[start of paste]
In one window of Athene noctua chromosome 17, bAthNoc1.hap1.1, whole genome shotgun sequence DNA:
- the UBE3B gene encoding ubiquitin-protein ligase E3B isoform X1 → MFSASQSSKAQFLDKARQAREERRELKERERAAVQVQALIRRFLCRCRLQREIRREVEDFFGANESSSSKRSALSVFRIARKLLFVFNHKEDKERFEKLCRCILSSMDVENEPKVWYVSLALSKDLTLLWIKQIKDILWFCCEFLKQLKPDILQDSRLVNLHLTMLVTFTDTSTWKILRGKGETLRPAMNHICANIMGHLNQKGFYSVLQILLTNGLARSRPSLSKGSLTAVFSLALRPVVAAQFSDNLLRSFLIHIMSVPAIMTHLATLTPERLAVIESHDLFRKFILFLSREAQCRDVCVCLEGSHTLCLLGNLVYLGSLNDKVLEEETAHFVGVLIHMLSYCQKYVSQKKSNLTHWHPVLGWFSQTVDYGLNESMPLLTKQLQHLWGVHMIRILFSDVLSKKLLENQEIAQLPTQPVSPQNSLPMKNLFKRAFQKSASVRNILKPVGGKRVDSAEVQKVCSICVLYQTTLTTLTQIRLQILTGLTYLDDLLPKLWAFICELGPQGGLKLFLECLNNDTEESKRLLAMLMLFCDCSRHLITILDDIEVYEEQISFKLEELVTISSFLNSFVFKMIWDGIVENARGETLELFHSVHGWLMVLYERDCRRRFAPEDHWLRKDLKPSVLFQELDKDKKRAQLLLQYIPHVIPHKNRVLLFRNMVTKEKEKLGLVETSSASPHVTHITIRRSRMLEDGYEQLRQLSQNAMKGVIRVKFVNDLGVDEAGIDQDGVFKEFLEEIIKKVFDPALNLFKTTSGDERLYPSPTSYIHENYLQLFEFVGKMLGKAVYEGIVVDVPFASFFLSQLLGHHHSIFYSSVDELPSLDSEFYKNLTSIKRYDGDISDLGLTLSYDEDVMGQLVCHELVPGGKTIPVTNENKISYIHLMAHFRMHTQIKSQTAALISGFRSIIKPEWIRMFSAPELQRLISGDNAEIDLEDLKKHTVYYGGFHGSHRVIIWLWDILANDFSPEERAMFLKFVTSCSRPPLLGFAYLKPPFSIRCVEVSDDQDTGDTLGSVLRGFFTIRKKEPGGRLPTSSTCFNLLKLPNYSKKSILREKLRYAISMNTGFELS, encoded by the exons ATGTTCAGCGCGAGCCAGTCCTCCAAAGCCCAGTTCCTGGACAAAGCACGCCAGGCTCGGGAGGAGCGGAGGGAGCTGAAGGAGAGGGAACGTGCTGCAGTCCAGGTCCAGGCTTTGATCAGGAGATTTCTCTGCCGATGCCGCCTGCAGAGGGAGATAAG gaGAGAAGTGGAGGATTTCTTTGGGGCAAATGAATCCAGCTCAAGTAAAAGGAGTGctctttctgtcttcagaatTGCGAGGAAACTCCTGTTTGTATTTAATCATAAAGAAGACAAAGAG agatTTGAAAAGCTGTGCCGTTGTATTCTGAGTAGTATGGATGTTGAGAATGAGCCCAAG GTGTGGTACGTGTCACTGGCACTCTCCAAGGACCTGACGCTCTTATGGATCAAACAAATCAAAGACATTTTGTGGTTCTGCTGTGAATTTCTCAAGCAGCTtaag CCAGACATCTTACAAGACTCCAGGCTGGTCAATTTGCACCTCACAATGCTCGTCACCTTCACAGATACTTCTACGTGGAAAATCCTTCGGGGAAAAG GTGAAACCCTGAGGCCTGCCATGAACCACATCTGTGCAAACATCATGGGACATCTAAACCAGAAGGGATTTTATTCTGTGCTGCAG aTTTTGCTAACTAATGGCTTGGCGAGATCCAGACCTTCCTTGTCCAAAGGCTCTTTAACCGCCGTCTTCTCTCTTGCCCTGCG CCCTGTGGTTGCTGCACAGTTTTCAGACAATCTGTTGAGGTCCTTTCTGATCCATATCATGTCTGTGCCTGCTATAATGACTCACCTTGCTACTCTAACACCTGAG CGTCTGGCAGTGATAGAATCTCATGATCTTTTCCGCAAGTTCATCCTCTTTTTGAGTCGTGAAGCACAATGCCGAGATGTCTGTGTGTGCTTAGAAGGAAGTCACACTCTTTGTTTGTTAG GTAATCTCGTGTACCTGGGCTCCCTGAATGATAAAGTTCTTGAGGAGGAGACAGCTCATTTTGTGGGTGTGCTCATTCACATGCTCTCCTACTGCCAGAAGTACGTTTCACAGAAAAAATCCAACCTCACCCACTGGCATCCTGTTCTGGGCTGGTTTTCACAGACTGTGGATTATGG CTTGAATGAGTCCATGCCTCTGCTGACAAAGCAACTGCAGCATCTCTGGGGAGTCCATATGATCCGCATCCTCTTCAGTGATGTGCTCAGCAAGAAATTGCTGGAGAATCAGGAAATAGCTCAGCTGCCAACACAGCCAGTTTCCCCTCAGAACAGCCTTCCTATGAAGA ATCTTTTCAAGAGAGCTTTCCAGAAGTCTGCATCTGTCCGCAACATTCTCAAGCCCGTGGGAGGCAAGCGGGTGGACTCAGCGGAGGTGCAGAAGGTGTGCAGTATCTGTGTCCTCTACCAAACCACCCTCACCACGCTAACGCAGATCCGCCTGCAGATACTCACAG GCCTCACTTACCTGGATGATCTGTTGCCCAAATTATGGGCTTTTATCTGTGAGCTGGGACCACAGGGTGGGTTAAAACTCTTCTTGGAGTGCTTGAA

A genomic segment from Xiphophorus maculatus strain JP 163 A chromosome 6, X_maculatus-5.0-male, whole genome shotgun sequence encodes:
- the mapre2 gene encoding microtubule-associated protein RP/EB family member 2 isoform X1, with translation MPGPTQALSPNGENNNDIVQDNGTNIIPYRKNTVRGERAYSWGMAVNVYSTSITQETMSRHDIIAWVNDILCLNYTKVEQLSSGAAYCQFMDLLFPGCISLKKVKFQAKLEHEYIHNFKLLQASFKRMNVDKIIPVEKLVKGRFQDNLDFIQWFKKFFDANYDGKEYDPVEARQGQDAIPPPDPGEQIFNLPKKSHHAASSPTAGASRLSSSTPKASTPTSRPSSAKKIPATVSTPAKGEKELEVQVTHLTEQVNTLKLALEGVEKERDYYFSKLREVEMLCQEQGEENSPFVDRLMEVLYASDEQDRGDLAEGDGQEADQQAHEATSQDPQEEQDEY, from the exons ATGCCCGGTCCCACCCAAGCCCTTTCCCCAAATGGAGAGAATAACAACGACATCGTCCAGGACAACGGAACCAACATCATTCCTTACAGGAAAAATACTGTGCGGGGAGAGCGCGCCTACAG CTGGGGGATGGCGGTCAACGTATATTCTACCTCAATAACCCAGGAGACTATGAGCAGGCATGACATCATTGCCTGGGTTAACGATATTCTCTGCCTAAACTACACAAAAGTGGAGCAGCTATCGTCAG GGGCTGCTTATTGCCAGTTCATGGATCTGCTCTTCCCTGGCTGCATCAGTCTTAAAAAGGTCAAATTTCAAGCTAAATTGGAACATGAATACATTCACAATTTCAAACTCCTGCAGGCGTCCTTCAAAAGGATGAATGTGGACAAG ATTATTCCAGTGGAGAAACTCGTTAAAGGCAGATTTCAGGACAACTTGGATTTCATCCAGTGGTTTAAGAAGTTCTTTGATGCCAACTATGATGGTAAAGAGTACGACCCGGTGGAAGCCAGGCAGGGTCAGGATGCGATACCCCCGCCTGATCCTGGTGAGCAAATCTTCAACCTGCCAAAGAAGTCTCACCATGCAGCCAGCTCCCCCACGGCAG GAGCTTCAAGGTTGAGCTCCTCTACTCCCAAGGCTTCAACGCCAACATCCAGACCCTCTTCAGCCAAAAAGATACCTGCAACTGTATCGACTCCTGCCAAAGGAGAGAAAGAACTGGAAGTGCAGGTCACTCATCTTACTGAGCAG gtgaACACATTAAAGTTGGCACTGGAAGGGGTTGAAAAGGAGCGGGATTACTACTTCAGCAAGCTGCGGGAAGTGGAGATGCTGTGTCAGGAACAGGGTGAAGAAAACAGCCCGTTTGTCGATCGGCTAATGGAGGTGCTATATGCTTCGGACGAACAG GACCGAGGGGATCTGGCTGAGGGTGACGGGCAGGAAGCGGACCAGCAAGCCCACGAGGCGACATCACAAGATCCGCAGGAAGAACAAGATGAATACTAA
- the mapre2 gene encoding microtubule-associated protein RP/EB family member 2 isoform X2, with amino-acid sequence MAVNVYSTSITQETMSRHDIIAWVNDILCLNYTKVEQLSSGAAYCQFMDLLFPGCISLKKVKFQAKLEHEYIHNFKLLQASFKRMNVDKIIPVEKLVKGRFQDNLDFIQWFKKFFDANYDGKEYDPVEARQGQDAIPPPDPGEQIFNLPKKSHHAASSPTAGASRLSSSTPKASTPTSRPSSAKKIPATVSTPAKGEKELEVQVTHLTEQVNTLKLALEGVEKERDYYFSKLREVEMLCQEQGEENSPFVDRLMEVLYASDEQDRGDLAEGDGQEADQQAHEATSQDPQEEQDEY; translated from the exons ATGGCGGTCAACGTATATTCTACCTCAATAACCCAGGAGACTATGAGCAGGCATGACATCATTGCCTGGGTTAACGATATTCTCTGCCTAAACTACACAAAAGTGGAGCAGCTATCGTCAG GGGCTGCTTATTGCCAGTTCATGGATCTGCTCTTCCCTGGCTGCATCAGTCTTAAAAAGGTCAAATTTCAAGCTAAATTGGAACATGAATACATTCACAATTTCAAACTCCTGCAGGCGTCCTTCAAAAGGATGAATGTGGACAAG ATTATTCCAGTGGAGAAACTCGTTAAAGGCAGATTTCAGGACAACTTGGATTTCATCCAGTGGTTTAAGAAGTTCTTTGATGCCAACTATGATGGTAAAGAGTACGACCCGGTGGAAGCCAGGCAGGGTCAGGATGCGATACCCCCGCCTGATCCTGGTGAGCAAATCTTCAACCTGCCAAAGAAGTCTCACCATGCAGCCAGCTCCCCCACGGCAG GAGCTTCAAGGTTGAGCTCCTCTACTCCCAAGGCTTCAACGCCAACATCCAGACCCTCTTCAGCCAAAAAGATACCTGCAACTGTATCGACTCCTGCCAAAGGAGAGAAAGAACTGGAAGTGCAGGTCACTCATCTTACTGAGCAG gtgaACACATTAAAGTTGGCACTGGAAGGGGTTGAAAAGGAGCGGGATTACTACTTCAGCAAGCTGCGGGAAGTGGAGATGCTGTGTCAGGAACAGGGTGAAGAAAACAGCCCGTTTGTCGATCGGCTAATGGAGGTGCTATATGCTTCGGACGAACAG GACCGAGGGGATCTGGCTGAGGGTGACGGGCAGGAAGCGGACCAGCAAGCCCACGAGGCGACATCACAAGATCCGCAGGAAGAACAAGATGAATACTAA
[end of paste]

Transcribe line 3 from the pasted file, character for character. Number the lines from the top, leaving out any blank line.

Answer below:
A genomic segment from Xiphophorus maculatus strain JP 163 A chromosome 6, X_maculatus-5.0-male, whole genome shotgun sequence encodes: